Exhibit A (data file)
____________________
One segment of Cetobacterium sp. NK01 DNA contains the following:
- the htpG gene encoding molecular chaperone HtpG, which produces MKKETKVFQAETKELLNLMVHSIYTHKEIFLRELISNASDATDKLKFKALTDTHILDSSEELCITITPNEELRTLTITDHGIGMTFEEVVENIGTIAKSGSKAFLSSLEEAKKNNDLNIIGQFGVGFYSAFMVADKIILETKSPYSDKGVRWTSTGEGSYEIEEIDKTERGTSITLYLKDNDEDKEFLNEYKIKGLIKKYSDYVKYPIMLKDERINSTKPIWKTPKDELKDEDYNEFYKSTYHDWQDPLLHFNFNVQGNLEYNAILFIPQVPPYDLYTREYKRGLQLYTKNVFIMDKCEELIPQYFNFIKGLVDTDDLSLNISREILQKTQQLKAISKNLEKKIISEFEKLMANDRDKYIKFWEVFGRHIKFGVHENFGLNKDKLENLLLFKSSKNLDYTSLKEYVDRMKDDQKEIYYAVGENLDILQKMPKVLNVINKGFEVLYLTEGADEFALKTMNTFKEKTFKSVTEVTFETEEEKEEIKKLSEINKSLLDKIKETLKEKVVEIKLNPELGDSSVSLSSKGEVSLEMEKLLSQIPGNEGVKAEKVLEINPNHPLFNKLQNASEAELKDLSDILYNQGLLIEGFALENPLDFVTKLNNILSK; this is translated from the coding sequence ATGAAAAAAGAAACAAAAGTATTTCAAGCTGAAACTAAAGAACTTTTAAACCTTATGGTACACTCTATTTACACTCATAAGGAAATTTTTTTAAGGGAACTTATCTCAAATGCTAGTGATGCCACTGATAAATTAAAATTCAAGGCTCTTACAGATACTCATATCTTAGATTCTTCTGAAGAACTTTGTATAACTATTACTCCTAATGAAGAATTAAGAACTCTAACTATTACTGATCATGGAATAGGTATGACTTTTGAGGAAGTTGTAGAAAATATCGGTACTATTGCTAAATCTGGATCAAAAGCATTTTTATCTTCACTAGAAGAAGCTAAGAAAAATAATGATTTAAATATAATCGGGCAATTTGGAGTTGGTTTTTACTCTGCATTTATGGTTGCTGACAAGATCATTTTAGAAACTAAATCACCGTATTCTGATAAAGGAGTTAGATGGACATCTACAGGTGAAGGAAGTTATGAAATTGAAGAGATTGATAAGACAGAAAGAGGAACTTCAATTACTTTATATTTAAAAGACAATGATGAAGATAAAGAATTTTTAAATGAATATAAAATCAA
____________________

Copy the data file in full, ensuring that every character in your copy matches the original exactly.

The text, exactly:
One segment of Cetobacterium sp. NK01 DNA contains the following:
- the htpG gene encoding molecular chaperone HtpG, which produces MKKETKVFQAETKELLNLMVHSIYTHKEIFLRELISNASDATDKLKFKALTDTHILDSSEELCITITPNEELRTLTITDHGIGMTFEEVVENIGTIAKSGSKAFLSSLEEAKKNNDLNIIGQFGVGFYSAFMVADKIILETKSPYSDKGVRWTSTGEGSYEIEEIDKTERGTSITLYLKDNDEDKEFLNEYKIKGLIKKYSDYVKYPIMLKDERINSTKPIWKTPKDELKDEDYNEFYKSTYHDWQDPLLHFNFNVQGNLEYNAILFIPQVPPYDLYTREYKRGLQLYTKNVFIMDKCEELIPQYFNFIKGLVDTDDLSLNISREILQKTQQLKAISKNLEKKIISEFEKLMANDRDKYIKFWEVFGRHIKFGVHENFGLNKDKLENLLLFKSSKNLDYTSLKEYVDRMKDDQKEIYYAVGENLDILQKMPKVLNVINKGFEVLYLTEGADEFALKTMNTFKEKTFKSVTEVTFETEEEKEEIKKLSEINKSLLDKIKETLKEKVVEIKLNPELGDSSVSLSSKGEVSLEMEKLLSQIPGNEGVKAEKVLEINPNHPLFNKLQNASEAELKDLSDILYNQGLLIEGFALENPLDFVTKLNNILSK; this is translated from the coding sequence ATGAAAAAAGAAACAAAAGTATTTCAAGCTGAAACTAAAGAACTTTTAAACCTTATGGTACACTCTATTTACACTCATAAGGAAATTTTTTTAAGGGAACTTATCTCAAATGCTAGTGATGCCACTGATAAATTAAAATTCAAGGCTCTTACAGATACTCATATCTTAGATTCTTCTGAAGAACTTTGTATAACTATTACTCCTAATGAAGAATTAAGAACTCTAACTATTACTGATCATGGAATAGGTATGACTTTTGAGGAAGTTGTAGAAAATATCGGTACTATTGCTAAATCTGGATCAAAAGCATTTTTATCTTCACTAGAAGAAGCTAAGAAAAATAATGATTTAAATATAATCGGGCAATTTGGAGTTGGTTTTTACTCTGCATTTATGGTTGCTGACAAGATCATTTTAGAAACTAAATCACCGTATTCTGATAAAGGAGTTAGATGGACATCTACAGGTGAAGGAAGTTATGAAATTGAAGAGATTGATAAGACAGAAAGAGGAACTTCAATTACTTTATATTTAAAAGACAATGATGAAGATAAAGAATTTTTAAATGAATATAAAATCAA